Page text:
The whole point of my Jesus Is series has been to look at some of the Biblical figures with parallels to Jesus. This makes David probably the most obvious candidate, since we’re specifically told that David is a man after God’s own heart, and Jesus traces his ancestry to David’s line, in addition to his birth in Bethlehem, David’s hometown.
There are many different ways in which we can compare David and Jesus, but one in particular stands out to me above all the rest.
Throughout 1 Samuel, we’ve seen the various challenges that David has faced – he’s been anointed to be Israel’s future king, and triumphed over Goliath, rising from the youngest son with low status to a servant of the king, Saul. But David suffers from one misfortune after another – Saul’s irrational fear of David driving him to try, over and over, to kill the young man. David spends much of his youth on the run, fleeing from Saul, fighting against the Philistines, and even joining Israel’s enemies after he flees from his own country.
But by 2 Samuel 8, things finally seem to be going right for David. Saul is dead, David’s enemies have been defeated, and his reign over Israel has been firmly established. God’s promises to David have finally been fulfilled.
This is why what follows in 2 Samuel 9 is all the more remarkable (please, stop reading this post here; read the chapter, then come back.) Saul was David’s enemy, whom he had every right to despise and fight; yet David never took advantage of his opportunities to slay Saul, and indeed even mourned his death in battle. Most of Saul’s line has been wiped out, since his sons fell in the same battle that claimed his own life; so David asks around to see if there is anyone left of Saul’s house to whom he might “show kindness” (2 Sam 9.1). A servant named Ziba tells David about a son of Jonathan who still lives: but this son, Mephibosheth, is crippled in both of his feet.
In the world of the Bible, crippled people were essentially considered defective, even unclean in some cases and not allowed to worship in the temple. Mephibosheth would have had no honor and no standing at all. He was so obscure that Joab, David’s bloodthirsty army commander, didn’t even bother slaying him to protect David’s right to the throne.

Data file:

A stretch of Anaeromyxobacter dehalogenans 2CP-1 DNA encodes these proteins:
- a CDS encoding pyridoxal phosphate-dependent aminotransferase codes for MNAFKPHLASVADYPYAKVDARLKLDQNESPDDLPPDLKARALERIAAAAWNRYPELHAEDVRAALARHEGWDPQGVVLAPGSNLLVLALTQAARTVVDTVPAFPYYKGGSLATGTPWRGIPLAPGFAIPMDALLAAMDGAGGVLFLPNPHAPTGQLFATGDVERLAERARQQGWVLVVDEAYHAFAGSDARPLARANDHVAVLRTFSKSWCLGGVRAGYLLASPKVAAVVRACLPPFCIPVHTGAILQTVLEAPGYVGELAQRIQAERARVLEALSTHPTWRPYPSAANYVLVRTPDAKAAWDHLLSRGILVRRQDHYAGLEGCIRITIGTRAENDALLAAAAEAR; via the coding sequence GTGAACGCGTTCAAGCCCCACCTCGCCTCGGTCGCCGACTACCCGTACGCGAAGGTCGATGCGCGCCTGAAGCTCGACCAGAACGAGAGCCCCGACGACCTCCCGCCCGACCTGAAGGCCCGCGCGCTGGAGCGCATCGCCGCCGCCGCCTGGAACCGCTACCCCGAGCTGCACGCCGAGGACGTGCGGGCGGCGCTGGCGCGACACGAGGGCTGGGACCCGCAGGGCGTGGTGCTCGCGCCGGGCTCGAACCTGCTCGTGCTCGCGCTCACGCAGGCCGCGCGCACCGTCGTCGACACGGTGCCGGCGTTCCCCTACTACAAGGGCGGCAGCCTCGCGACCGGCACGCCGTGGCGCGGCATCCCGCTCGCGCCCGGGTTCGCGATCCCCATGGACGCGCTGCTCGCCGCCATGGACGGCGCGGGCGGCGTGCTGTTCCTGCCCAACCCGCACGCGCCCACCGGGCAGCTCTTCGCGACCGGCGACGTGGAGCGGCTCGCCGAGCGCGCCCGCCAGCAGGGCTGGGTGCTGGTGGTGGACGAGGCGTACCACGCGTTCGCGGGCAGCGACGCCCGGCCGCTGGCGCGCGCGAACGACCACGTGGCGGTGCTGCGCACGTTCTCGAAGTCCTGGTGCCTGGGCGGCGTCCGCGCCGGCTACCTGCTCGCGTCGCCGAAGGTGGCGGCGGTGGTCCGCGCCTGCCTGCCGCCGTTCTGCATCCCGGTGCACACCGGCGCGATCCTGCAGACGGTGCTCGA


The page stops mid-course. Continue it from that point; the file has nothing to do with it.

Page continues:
David owes Mephibosheth nothing. He has no obligation to this crippled descendant of Saul – who describes himself as nothing but a “dead dog” (2 Sam 9.8). David also has nothing to gain from this; in his culture, David’s associating himself with a crippled son of a dishonored family would have been seen as shameful. But because of David’s love for his friend Jonathan, he takes Mephibosheth into his own household and gives him all the rights of one of his own sons. Mephibosheth has all the land that once belonged to Saul restored to him, and he is given the right to eat at David’s table for the rest of his life (2 Sam 9.7).
To me, this is one of the most beautiful and poignant stories in the entire Bible. There’s hardly a more beautiful picture of grace in the entire Old Testament than the story of David’s kindness to Mephibosheth. We see a glimpse of the otherworldly love that is so counterintuitive, so completely alien, that it seems capable of changing the world. That’s exactly what it does when Jesus is born hundreds of years later.
Jesus is the true David, the promised King who was oppressed and suffered like his ancestor, to a far greater degree. And Mephibosheth is us; trapped in our sins, we are dishonorable cripples, dead dogs, and deserving of nothing from God. Yet because of God’s great kindness, compassion, and love, Jesus not only took us into his house, making a place for those who believe in him in the New Creation; he has adopted us as his children. We are not merely tolerated, but elevated to a place of undeserved honor in God’s house, and our former status as sinners and beggars has been permanently erased by our new identity: holy and blameless, always intended for adoption through Jesus, redeemed from the shame of sin, recipients of the knowledge of God’s redemptive plan for creation, and destined for an inheritance in the New Creation (Ephesians 1.)
This is why we praise God; this is why we worship a God who is infinitely worthy of all our praise, because what he has done for us is ten of thousands of times the magnitude of the grace David extended to Mephibosheth. Our very identities are transformed when we follow Jesus; we are no longer slaves to sin and fear, but are clothed in power (2 Timothy 1.7).
In the humdrum routine of daily life, it’s easy to lose sight of why God is so great and worth of worship. And one of the reasons I love the story of David and Mephibosheth is because it helps me to remember, every time.